Spinal instrumentation without fusion for progressive scoliosis in young children

William R. Klemme, Francis Denis, Robert B. Winter, John W. Lonstein, Steven E. Koop

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133 Scopus citations


Between 1973 and 1993, a heterogeneous group of 67 children with progressive scoliosis entered a program of incremental-distraction spinal instrumentation without fusion supplemented by full-time external orthotic support. Over the course of treatment, curve magnitude improved from an average of 67°at initial instrumentation to 47°at definitive fusion. For all patients, curve response tended to decline with consecutive procedures. The measured growth of the instrumented but unfused spinal segments averaged 3.1 cm over a mean treatment period of 3.1 years. The results of our study suggest that spinal instrumentation without fusion can control progressive scoliosis in a majority of children while allowing normalized growth of instrumented spinal segments. The mean duration of treatment and ultimate gain in spinal length are constrained by progressive structural changes that alter curve response to incremental distraction. Despite these limitations, spinal instrumentation without fusion may provide a reasonable management alternative when individualized among these difficult patients.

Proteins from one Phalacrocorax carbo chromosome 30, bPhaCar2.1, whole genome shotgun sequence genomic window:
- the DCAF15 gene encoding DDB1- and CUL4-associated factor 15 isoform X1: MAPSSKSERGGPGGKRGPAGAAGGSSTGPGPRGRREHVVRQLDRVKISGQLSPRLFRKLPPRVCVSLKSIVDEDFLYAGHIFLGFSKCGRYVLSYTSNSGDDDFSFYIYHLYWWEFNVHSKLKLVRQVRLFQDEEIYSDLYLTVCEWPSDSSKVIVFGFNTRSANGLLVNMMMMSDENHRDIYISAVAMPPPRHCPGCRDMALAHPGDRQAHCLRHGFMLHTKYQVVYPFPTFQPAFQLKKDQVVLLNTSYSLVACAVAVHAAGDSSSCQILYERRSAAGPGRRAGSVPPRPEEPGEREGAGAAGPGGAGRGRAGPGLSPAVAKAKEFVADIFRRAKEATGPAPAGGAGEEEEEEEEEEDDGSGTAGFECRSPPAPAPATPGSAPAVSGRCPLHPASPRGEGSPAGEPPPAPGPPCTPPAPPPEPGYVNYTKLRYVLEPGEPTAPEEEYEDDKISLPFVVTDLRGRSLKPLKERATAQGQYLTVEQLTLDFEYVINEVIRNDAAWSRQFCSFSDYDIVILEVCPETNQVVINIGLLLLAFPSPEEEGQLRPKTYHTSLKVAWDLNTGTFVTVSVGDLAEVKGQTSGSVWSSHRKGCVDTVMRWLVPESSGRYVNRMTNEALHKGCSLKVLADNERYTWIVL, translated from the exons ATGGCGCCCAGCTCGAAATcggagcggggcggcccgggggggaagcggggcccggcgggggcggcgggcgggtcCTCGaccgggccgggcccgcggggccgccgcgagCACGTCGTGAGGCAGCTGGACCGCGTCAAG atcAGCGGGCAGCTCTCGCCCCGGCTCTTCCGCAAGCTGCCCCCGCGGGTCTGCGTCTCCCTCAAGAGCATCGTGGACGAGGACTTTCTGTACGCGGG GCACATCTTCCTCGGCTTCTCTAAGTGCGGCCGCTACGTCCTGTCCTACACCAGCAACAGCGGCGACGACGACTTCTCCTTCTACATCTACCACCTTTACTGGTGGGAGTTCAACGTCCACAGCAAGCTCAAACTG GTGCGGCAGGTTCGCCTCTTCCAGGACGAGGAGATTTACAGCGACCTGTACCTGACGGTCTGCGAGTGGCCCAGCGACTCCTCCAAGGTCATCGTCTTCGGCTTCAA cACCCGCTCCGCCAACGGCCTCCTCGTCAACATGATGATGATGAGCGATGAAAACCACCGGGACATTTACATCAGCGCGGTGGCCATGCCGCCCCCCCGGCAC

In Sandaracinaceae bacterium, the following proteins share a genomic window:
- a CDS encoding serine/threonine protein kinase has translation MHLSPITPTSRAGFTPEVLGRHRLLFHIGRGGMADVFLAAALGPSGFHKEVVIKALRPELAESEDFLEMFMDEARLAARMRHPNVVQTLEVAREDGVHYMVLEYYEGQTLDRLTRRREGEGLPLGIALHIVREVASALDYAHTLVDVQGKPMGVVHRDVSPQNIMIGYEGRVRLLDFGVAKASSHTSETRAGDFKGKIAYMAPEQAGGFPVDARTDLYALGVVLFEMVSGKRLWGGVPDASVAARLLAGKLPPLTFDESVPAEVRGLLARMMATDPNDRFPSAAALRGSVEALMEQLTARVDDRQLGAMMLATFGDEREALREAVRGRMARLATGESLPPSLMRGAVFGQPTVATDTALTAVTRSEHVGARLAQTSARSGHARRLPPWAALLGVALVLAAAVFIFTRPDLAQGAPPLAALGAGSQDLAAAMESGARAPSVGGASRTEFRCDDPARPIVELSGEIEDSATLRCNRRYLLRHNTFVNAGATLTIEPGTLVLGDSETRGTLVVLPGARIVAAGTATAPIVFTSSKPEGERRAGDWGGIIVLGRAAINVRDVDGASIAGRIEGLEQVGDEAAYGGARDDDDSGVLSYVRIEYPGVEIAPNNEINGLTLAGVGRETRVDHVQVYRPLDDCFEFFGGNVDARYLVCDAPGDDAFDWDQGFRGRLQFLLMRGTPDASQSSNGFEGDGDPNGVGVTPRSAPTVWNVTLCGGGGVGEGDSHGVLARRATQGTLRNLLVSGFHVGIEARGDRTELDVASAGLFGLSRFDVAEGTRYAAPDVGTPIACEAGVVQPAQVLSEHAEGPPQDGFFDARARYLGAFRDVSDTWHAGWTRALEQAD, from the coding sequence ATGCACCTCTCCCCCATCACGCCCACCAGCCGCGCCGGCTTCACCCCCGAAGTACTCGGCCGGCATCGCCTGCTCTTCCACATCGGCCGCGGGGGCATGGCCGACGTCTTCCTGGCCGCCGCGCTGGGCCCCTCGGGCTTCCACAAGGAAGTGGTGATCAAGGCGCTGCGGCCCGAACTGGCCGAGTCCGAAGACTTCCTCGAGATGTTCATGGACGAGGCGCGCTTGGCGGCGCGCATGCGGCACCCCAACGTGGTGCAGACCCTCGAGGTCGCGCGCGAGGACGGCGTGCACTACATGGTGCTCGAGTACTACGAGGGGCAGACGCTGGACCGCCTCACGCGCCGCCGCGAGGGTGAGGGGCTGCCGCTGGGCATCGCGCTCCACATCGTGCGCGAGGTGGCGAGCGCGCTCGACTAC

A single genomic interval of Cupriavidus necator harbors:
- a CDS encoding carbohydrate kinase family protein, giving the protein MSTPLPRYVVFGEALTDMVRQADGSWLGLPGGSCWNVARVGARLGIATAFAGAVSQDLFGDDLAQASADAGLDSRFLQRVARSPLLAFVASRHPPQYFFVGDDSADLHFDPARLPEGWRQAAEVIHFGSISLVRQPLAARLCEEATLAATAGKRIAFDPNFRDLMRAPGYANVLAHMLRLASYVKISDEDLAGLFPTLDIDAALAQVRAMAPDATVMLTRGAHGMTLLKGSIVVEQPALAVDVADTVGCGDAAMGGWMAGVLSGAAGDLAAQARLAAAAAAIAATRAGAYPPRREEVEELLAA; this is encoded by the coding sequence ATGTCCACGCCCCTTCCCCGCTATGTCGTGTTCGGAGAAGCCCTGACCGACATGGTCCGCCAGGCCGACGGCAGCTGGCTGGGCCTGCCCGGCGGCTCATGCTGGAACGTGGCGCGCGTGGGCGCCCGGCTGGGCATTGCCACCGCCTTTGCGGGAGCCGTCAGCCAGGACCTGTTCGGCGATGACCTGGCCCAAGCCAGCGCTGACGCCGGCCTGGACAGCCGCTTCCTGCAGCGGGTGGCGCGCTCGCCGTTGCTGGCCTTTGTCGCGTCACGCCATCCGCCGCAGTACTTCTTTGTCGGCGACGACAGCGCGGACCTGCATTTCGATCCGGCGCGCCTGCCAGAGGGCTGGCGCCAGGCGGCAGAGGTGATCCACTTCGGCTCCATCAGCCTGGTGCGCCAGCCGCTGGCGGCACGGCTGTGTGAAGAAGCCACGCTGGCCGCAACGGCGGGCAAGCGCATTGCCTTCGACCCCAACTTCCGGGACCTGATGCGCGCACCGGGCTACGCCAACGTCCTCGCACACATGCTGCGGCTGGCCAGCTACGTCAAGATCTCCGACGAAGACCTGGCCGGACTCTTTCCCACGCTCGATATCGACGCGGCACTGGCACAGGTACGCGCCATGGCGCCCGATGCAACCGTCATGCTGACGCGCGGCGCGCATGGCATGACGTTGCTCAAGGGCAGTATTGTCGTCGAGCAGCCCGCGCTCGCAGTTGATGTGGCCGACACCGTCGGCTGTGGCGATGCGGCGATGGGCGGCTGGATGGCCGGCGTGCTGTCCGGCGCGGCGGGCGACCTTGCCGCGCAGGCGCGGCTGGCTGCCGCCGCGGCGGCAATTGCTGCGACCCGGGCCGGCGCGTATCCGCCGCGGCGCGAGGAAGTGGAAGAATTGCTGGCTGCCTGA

Original languageEnglish (US)
Pages (from-to)734-742
Number of pages9
JournalJournal of Pediatric Orthopaedics
Issue number6
StatePublished - Jan 1 1997


  • Instrumentation without fusion
  • Scoliosis
  • Spinal growth
  • Subfascial rods

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